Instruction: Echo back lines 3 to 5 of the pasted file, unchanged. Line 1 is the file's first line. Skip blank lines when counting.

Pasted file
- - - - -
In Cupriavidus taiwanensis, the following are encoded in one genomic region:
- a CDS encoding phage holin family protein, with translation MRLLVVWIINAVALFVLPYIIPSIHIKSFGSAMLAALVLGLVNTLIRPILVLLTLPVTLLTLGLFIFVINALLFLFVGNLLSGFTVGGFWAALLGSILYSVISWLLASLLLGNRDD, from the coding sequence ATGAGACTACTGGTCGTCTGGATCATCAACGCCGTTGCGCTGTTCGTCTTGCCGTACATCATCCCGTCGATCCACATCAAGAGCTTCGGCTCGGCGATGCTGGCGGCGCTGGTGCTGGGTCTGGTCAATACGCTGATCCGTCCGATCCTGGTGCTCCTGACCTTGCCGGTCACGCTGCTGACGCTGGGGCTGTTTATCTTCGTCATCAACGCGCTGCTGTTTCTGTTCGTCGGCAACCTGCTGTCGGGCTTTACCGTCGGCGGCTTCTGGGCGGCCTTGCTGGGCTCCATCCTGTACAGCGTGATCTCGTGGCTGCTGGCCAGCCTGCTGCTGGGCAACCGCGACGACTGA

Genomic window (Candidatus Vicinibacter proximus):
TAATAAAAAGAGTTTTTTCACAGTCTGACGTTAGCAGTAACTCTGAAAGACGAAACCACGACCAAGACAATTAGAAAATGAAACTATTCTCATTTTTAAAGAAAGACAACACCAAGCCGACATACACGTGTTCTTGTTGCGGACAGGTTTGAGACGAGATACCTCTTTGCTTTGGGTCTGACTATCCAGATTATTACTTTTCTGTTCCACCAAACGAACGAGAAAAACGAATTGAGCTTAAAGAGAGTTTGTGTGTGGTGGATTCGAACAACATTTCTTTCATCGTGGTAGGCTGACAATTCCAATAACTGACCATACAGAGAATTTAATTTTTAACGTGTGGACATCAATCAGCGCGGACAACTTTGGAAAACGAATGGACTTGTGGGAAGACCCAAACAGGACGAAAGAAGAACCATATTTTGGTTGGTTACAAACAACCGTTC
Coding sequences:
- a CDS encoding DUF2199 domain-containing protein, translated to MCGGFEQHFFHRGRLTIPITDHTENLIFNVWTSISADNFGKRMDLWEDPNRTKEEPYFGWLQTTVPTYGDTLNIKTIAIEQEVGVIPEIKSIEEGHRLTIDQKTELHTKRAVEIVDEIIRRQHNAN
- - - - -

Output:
Genomic window (Candidatus Vicinibacter proximus):
TAATAAAAAGAGTTTTTTCACAGTCTGACGTTAGCAGTAACTCTGAAAGACGAAACCACGACCAAGACAATTAGAAAATGAAACTATTCTCATTTTTAAAGAAAGACAACACCAAGCCGACATACACGTGTTCTTGTTGCGGACAGGTTTGAGACGAGATACCTCTTTGCTTTGGGTCTGACTATCCAGATTATTACTTTTCTGTTCCACCAAACGAACGAGAAAAACGAATTGAGCTTAAAGAGAGTTTGTGTGTGGTGGATTCGAACAACATTTCTTTCATCGTGGTAGGCTGACAATTCCAATAACTGACCATACAGAGAATTTAATTTTTAACGTGTGGACATCAATCAGCGCGGACAACTTTGGAAAACGAATGGACTTGTGGGAAGACCCAAACAGGACGAAAGAAGAACCATATTTTGGTTGGTTACAAACAACCGTTC
Coding sequences: